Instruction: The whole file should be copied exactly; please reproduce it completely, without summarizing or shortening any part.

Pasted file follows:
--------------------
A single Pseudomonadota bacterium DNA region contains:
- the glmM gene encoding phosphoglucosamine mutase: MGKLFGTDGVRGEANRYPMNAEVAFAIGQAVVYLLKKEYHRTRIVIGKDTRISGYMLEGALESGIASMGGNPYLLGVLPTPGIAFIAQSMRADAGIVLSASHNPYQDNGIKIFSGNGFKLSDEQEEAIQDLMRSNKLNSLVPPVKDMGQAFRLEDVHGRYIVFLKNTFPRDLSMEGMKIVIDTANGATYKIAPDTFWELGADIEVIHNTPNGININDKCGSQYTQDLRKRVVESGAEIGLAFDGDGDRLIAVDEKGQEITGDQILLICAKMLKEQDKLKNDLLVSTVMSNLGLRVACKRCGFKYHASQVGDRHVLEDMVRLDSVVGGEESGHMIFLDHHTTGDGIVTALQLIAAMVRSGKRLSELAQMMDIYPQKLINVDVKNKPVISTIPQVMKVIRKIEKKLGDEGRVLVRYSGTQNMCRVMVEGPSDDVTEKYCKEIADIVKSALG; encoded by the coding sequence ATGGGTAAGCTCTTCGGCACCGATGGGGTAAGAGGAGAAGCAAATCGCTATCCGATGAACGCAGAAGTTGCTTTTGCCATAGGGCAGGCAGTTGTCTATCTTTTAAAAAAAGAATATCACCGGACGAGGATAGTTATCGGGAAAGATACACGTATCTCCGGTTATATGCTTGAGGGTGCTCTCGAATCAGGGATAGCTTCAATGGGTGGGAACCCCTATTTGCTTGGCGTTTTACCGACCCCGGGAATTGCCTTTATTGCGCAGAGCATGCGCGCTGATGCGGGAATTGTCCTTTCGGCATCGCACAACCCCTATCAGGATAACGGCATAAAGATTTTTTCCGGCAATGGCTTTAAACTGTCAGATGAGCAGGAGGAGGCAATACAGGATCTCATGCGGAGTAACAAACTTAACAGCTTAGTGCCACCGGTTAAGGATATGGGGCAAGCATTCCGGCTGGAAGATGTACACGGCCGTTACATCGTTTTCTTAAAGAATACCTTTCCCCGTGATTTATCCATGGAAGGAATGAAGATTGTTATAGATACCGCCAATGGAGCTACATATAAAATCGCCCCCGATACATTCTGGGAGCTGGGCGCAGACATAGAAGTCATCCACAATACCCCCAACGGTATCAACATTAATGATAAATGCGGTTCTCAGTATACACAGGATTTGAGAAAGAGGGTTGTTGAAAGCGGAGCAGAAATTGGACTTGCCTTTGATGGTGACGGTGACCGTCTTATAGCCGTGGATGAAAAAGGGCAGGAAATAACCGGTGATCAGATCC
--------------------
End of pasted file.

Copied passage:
A single Pseudomonadota bacterium DNA region contains:
- the glmM gene encoding phosphoglucosamine mutase: MGKLFGTDGVRGEANRYPMNAEVAFAIGQAVVYLLKKEYHRTRIVIGKDTRISGYMLEGALESGIASMGGNPYLLGVLPTPGIAFIAQSMRADAGIVLSASHNPYQDNGIKIFSGNGFKLSDEQEEAIQDLMRSNKLNSLVPPVKDMGQAFRLEDVHGRYIVFLKNTFPRDLSMEGMKIVIDTANGATYKIAPDTFWELGADIEVIHNTPNGININDKCGSQYTQDLRKRVVESGAEIGLAFDGDGDRLIAVDEKGQEITGDQILLICAKMLKEQDKLKNDLLVSTVMSNLGLRVACKRCGFKYHASQVGDRHVLEDMVRLDSVVGGEESGHMIFLDHHTTGDGIVTALQLIAAMVRSGKRLSELAQMMDIYPQKLINVDVKNKPVISTIPQVMKVIRKIEKKLGDEGRVLVRYSGTQNMCRVMVEGPSDDVTEKYCKEIADIVKSALG; encoded by the coding sequence ATGGGTAAGCTCTTCGGCACCGATGGGGTAAGAGGAGAAGCAAATCGCTATCCGATGAACGCAGAAGTTGCTTTTGCCATAGGGCAGGCAGTTGTCTATCTTTTAAAAAAAGAATATCACCGGACGAGGATAGTTATCGGGAAAGATACACGTATCTCCGGTTATATGCTTGAGGGTGCTCTCGAATCAGGGATAGCTTCAATGGGTGGGAACCCCTATTTGCTTGGCGTTTTACCGACCCCGGGAATTGCCTTTATTGCGCAGAGCATGCGCGCTGATGCGGGAATTGTCCTTTCGGCATCGCACAACCCCTATCAGGATAACGGCATAAAGATTTTTTCCGGCAATGGCTTTAAACTGTCAGATGAGCAGGAGGAGGCAATACAGGATCTCATGCGGAGTAACAAACTTAACAGCTTAGTGCCACCGGTTAAGGATATGGGGCAAGCATTCCGGCTGGAAGATGTACACGGCCGTTACATCGTTTTCTTAAAGAATACCTTTCCCCGTGATTTATCCATGGAAGGAATGAAGATTGTTATAGATACCGCCAATGGAGCTACATATAAAATCGCCCCCGATACATTCTGGGAGCTGGGCGCAGACATAGAAGTCATCCACAATACCCCCAACGGTATCAACATTAATGATAAATGCGGTTCTCAGTATACACAGGATTTGAGAAAGAGGGTTGTTGAAAGCGGAGCAGAAATTGGACTTGCCTTTGATGGTGACGGTGACCGTCTTATAGCCGTGGATGAAAAAGGGCAGGAAATAACCGGTGATCAGATCC